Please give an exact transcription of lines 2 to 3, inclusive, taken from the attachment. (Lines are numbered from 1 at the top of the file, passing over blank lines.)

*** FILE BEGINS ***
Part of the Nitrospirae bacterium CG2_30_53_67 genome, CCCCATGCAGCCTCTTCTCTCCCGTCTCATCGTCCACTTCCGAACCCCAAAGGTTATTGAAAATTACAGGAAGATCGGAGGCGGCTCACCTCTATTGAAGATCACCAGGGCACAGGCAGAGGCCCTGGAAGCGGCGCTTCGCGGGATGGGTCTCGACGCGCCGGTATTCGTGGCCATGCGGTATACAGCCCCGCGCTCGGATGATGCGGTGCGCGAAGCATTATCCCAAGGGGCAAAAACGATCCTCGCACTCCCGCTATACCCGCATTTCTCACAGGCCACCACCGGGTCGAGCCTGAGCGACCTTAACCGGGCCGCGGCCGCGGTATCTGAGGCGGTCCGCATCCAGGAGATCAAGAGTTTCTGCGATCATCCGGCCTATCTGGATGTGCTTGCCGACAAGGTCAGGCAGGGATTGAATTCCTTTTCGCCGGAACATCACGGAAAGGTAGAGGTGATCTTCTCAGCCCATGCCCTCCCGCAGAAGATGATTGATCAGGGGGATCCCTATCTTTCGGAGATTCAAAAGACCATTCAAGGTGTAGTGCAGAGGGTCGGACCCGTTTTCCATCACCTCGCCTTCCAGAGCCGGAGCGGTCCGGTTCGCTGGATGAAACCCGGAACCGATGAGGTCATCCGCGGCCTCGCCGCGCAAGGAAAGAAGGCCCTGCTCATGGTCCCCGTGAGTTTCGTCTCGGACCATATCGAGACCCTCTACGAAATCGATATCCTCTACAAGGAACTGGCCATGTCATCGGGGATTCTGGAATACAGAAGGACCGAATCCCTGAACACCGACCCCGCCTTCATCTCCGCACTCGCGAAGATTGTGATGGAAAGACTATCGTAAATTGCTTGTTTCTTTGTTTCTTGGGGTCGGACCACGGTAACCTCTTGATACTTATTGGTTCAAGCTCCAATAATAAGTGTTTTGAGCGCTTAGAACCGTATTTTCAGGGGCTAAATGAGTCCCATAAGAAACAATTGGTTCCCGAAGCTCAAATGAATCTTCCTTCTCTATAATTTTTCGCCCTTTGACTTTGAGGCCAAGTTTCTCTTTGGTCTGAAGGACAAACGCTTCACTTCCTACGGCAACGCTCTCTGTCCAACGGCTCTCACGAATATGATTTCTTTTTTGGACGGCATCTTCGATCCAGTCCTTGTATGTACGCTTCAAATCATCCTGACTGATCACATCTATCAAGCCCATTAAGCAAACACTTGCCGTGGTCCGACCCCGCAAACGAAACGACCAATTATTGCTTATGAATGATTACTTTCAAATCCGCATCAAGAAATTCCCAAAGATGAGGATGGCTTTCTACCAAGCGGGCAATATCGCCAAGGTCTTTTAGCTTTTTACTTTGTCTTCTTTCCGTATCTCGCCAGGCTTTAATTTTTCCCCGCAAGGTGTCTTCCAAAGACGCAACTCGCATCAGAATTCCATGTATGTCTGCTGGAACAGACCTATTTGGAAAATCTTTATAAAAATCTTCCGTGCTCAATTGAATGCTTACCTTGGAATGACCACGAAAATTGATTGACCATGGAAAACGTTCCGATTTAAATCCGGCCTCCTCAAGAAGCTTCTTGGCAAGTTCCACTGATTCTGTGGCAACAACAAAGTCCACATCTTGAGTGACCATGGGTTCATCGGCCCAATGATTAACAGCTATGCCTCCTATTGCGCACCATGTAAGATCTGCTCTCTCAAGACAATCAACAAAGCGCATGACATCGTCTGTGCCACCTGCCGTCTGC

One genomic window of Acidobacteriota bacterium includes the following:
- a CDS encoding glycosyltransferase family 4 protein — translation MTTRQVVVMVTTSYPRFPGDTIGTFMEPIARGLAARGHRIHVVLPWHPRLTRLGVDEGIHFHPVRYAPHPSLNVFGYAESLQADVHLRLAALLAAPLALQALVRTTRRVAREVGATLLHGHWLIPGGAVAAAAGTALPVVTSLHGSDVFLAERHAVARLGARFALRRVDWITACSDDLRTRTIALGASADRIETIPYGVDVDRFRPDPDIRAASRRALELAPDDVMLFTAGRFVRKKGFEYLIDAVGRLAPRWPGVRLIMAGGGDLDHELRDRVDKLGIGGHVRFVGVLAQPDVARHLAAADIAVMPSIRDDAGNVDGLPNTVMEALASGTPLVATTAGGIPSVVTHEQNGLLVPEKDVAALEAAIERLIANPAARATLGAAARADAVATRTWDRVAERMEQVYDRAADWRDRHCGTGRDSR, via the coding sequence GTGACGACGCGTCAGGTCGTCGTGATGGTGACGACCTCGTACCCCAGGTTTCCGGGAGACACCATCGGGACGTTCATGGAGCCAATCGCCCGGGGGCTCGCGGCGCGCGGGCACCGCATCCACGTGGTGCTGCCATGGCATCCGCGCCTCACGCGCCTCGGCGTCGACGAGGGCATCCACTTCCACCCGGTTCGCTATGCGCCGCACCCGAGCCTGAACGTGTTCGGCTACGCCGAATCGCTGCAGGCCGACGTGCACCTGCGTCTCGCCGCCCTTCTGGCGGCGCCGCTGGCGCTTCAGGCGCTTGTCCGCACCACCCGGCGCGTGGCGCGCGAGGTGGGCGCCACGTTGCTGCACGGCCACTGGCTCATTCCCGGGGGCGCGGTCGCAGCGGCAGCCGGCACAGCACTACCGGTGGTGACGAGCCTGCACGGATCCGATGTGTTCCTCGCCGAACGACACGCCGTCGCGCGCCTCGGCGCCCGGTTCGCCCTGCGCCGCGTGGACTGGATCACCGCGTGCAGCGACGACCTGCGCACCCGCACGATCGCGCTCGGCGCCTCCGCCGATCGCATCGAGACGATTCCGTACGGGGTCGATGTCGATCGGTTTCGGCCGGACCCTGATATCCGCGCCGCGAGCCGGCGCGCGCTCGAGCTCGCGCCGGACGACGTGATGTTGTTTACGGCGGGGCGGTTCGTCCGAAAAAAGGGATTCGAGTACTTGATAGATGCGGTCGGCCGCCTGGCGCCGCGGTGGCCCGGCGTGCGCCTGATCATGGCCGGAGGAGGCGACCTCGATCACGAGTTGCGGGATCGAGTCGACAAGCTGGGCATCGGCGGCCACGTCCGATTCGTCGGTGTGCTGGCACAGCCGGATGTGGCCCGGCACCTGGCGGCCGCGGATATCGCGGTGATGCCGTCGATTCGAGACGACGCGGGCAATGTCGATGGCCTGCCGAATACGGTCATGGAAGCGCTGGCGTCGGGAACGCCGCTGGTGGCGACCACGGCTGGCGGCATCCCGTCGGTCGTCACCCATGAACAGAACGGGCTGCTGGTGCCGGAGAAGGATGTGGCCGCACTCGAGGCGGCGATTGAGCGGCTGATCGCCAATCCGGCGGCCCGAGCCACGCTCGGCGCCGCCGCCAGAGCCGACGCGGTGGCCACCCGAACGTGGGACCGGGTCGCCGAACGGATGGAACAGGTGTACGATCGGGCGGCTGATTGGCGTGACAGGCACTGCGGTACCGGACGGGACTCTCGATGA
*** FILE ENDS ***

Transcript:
One genomic window of Acidobacteriota bacterium includes the following:
- a CDS encoding glycosyltransferase family 4 protein — translation MTTRQVVVMVTTSYPRFPGDTIGTFMEPIARGLAARGHRIHVVLPWHPRLTRLGVDEGIHFHPVRYAPHPSLNVFGYAESLQADVHLRLAALLAAPLALQALVRTTRRVAREVGATLLHGHWLIPGGAVAAAAGTALPVVTSLHGSDVFLAERHAVARLGARFALRRVDWITACSDDLRTRTIALGASADRIETIPYGVDVDRFRPDPDIRAASRRALELAPDDVMLFTAGRFVRKKGFEYLIDAVGRLAPRWPGVRLIMAGGGDLDHELRDRVDKLGIGGHVRFVGVLAQPDVARHLAAADIAVMPSIRDDAGNVDGLPNTVMEALASGTPLVATTAGGIPSVVTHEQNGLLVPEKDVAALEAAIERLIANPAARATLGAAARADAVATRTWDRVAERMEQVYDRAADWRDRHCGTGRDSR, via the coding sequence GTGACGACGCGTCAGGTCGTCGTGATGGTGACGACCTCGTACCCCAGGTTTCCGGGAGACACCATCGGGACGTTCATGGAGCCAATCGCCCGGGGGCTCGCGGCGCGCGGGCACCGCATCCACGTGGTGCTGCCATGGCATCCGCGCCTCACGCGCCTCGGCGTCGACGAGGGCATCCACTTCCACCCGGTTCGCTATGCGCCGCACCCGAGCCTGAACGTGTTCGGCTACGCCGAATCGCTGCAGGCCGACGTGCACCTGCGTCTCGCCGCCCTTCTGGCGGCGCCGCTGGCGCTTCAGGCGCTTGTCCGCACCACCCGGCGCGTGGCGCGCGAGGTGGGCGCCACGTTGCTGCACGGCCACTGGCTCATTCCCGGGGGCGCGGTCGCAGCGGCAGCCGGCACAGCACTACCGGTGGTGACGAGCCTGCACGGATCCGATGTGTTCCTCGCCGAACGACACGCCGTCGCGCGCCTCGGCGCCCGGTTCGCCCTGCGCCGCGTGGACTGGATCACCGCGTGCAGCGACGACCTGCGCACCCGCACGATCGCGCTCGGCGCCTCCGCCGATCGCATCGAGACGATTCCGTACGGGGTCGATGTCGATCGGTTTCGGCCGGACCCTGATATCCGCGCCGCGAGCCGGCGCGCGCTCGAGCTCGCGCCGGACGACGTGATGTTGTTTACGGCGGGGCGGTTCGTCCGAAAAAAGGGATTCGAGTACTTGATAGATGCGGTCGGCCGCCTGGCGCCGCGGTGGCCCGGCGTGCGCCTGATCATGGCCGGAGGAGGCGACCTCGATCACGAGTTGCGGGATCGAGTCGACAAGCTGGGCATCGGCGGCCACGTCCGATTCGTCGGTGTGCTGGCACAGCCGGATGTGGCCCGGCACCTGGCGGCCGCGGATATCGCGGTGATGCCGTCGATTCGAGACGACGCGGGCAATGTCGATGGCCTGCCGAATACGGTCATGGAAGCGCTGGCGTCGGGAACGCCGCTGGTGGCGACCACGGCTGGCGGCATCCCGTCGGTCGTCACCCATGAACAGAACGGGCTGCTGGTGCCGGAGAAGGATGTGGCCGCACTCGAGGCGGCGATTGAGCGGCTGATCGCCAATCCGGCGGCCCGAGCCACGCTCGGCGCCGCCGCCAGAGCCGACGCGGTGGCCACCCGAACGTGGGACCGGGTCGCCGAACGGATGGAACAGGTGTACGATCGGGCGGCTGATTGGCGTGACAGGCACTGCGGTACCGGACGGGACTCTCGATGA